I was intensely interested in molecular biology and evolution of complexity in the early 1990s, but midway through that decade I kind of tuned it out—there was this “Internet” thing going on which captured my attention…. While much remains to be discovered, and many of the currently favoured hypotheses remain speculative, there has been enormous progress toward resolving these conundra in recent years, and this book is an excellent way to catch up on this research frontier.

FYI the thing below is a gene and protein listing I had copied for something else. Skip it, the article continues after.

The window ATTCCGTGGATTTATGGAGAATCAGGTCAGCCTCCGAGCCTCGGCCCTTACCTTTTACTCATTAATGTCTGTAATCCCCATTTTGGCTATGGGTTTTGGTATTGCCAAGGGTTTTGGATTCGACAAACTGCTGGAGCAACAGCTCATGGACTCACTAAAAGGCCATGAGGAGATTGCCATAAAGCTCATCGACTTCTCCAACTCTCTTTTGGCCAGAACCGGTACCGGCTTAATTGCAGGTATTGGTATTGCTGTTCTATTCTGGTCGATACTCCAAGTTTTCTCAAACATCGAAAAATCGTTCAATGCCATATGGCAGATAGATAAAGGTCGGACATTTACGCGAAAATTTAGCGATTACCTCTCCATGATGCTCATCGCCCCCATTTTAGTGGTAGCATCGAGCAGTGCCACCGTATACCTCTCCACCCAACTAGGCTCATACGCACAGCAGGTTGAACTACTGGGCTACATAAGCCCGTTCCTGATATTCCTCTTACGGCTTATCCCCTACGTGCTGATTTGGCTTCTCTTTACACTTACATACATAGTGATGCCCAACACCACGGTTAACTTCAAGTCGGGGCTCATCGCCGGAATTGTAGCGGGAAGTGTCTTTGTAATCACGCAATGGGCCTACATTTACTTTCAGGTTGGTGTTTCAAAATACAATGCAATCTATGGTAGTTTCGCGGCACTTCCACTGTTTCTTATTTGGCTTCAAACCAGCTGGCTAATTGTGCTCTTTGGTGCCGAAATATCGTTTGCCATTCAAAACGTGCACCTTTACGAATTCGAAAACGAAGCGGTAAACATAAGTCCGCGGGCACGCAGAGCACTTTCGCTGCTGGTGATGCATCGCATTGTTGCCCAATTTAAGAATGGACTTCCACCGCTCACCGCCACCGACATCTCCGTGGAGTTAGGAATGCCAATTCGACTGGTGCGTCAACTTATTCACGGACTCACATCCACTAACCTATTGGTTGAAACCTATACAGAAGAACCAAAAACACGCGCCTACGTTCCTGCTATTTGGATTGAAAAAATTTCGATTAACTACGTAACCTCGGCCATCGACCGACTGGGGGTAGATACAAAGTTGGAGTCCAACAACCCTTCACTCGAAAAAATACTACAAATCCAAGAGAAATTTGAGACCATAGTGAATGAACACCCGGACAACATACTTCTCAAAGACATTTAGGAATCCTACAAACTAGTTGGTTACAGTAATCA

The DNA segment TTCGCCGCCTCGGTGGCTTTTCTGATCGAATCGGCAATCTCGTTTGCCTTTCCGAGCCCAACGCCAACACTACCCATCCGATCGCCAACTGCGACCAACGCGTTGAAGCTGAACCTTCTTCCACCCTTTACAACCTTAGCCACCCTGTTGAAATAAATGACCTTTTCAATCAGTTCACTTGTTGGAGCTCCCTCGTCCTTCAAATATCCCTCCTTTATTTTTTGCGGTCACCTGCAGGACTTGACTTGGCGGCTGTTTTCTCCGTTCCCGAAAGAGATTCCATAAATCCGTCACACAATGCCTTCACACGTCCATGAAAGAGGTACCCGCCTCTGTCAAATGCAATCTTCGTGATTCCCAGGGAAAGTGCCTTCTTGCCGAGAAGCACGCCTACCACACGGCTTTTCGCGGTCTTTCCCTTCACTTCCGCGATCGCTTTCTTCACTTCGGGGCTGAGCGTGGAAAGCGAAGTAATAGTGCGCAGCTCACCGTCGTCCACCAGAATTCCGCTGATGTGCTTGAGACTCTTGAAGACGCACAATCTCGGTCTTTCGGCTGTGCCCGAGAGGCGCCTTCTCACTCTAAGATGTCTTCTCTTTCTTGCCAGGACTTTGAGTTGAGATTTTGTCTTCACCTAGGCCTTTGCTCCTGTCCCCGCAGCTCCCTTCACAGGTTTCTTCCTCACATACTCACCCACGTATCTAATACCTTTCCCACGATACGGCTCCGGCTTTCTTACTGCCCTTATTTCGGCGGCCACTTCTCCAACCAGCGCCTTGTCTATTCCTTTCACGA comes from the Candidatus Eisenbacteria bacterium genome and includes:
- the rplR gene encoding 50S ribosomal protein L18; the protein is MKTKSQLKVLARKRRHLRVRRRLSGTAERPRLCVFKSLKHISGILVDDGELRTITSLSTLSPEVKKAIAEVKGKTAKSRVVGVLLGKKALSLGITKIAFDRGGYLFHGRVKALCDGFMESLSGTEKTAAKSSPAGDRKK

Quite remarkably, a common thread pulling together most of these questions is one of the most humble and ubiquitous components of eukaryotic life: the mitochondria. Long recognised as the power generators of the cell (“Power”), they have been subsequently discovered to play a key rôle in the evolution of sexual reproduction (“Sex”), and in programmed cell death (apoptosis—“Suicide”). Bacteria and archaea are constrained in size by the cube/square law: they power themselves by respiratory mechanisms embedded in their cellular membranes, which grow as the square of their diameter, but consume energy within the bulk of the cell, which grows as the cube. Consequently, evolution selects for small size, as a larger bacterium can generate less energy for its internal needs. Further, bacteria compete for scarce resources purely by replication rate: a bacterium which divides even a small fraction more rapidly will quickly come to predominate in the population versus its more slowly reproducing competitors. In cell division, the most energetically costly and time consuming part is copying the genome's DNA. As a result, evolution ruthlessly selects for the shortest genome, which results in the arcane overlapping genes in bacterial DNA which look like the work of those byte-shaving programmers you knew back when computers had 8 Kb RAM. All of this conspires to keep bacteria small and simple and indeed, they appear to be as small and simple today as they were three billion years and change ago. But that isn't to say they aren't successful—you may think of them as pond scum, but if you read the bacterial blogs, they think of us as an ephemeral epiphenomenon. “It's the age of bacteria, and it always has been.”